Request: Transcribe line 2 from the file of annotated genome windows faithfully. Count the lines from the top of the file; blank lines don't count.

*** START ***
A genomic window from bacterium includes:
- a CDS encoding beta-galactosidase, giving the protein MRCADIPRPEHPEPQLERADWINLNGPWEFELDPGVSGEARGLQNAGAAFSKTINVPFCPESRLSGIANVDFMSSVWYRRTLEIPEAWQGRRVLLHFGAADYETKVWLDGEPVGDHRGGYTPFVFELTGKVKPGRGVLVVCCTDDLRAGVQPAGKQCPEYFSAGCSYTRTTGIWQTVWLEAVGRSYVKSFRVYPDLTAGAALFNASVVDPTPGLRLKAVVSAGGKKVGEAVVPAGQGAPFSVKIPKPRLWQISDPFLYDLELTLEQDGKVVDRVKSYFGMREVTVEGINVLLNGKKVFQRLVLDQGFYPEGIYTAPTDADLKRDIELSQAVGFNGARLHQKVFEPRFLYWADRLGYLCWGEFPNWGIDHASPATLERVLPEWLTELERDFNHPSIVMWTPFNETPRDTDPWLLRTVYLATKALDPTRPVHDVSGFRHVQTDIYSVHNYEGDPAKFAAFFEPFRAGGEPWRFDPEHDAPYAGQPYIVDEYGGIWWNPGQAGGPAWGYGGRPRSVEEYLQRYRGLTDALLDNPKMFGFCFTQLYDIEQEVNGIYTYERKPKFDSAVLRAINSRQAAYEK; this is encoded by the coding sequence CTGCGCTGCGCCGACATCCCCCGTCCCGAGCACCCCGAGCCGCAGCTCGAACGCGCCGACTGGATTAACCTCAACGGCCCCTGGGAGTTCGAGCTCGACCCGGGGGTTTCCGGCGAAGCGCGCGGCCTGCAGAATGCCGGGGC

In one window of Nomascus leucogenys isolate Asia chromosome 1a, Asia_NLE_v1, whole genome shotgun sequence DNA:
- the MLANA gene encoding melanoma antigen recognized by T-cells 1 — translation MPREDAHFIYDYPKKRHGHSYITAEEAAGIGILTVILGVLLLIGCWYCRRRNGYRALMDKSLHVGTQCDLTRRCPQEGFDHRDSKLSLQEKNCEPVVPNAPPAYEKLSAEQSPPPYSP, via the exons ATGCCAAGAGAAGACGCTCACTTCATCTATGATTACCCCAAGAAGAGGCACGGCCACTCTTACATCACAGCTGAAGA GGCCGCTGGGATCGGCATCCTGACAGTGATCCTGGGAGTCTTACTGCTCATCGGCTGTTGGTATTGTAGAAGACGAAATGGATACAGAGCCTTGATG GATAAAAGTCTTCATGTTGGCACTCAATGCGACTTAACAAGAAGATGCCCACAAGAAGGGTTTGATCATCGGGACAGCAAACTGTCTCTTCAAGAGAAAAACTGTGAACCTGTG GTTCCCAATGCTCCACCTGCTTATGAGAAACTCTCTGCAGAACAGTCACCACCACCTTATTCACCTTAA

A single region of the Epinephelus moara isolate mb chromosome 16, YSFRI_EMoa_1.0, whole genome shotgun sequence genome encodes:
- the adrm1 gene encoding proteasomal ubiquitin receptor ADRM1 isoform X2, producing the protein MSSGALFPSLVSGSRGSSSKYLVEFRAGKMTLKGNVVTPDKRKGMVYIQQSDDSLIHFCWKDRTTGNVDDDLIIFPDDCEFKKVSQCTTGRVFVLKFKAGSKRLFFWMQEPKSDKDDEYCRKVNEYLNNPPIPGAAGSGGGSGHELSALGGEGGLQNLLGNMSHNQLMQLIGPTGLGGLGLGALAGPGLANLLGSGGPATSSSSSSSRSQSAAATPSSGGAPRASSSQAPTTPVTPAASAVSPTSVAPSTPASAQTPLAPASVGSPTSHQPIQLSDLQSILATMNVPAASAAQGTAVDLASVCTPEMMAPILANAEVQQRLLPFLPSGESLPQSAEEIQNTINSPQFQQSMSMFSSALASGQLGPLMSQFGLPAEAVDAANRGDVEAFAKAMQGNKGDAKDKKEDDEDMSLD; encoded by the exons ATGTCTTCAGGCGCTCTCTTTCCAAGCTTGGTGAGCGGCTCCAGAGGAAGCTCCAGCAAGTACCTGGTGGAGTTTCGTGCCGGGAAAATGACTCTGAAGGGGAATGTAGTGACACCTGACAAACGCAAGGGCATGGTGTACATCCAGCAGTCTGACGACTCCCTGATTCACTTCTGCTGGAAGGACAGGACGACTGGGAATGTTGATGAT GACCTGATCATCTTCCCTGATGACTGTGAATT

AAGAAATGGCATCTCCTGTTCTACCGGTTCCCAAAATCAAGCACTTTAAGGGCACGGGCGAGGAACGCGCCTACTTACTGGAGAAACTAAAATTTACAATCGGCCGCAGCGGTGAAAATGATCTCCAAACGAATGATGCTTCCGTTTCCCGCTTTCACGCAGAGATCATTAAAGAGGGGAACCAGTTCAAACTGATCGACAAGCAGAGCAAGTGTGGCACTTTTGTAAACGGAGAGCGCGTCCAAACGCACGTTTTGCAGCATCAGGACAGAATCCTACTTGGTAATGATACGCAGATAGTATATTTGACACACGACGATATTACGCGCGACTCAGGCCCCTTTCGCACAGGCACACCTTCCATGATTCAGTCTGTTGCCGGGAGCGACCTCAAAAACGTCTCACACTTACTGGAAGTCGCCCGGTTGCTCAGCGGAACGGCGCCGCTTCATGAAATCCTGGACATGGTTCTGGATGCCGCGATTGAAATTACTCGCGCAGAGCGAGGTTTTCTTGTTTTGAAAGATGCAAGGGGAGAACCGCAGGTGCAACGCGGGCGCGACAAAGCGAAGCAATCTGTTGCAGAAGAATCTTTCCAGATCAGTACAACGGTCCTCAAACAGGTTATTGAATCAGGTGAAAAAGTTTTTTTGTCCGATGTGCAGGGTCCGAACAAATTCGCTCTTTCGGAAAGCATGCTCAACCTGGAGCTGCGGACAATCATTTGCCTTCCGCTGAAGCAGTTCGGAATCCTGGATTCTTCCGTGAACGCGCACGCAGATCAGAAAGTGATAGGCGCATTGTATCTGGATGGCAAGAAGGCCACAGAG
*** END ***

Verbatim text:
- a CDS encoding beta-galactosidase, giving the protein MRCADIPRPEHPEPQLERADWINLNGPWEFELDPGVSGEARGLQNAGAAFSKTINVPFCPESRLSGIANVDFMSSVWYRRTLEIPEAWQGRRVLLHFGAADYETKVWLDGEPVGDHRGGYTPFVFELTGKVKPGRGVLVVCCTDDLRAGVQPAGKQCPEYFSAGCSYTRTTGIWQTVWLEAVGRSYVKSFRVYPDLTAGAALFNASVVDPTPGLRLKAVVSAGGKKVGEAVVPAGQGAPFSVKIPKPRLWQISDPFLYDLELTLEQDGKVVDRVKSYFGMREVTVEGINVLLNGKKVFQRLVLDQGFYPEGIYTAPTDADLKRDIELSQAVGFNGARLHQKVFEPRFLYWADRLGYLCWGEFPNWGIDHASPATLERVLPEWLTELERDFNHPSIVMWTPFNETPRDTDPWLLRTVYLATKALDPTRPVHDVSGFRHVQTDIYSVHNYEGDPAKFAAFFEPFRAGGEPWRFDPEHDAPYAGQPYIVDEYGGIWWNPGQAGGPAWGYGGRPRSVEEYLQRYRGLTDALLDNPKMFGFCFTQLYDIEQEVNGIYTYERKPKFDSAVLRAINSRQAAYEK; this is encoded by the coding sequence CTGCGCTGCGCCGACATCCCCCGTCCCGAGCACCCCGAGCCGCAGCTCGAACGCGCCGACTGGATTAACCTCAACGGCCCCTGGGAGTTCGAGCTCGACCCGGGGGTTTCCGGCGAAGCGCGCGGCCTGCAGAATGCCGGGGC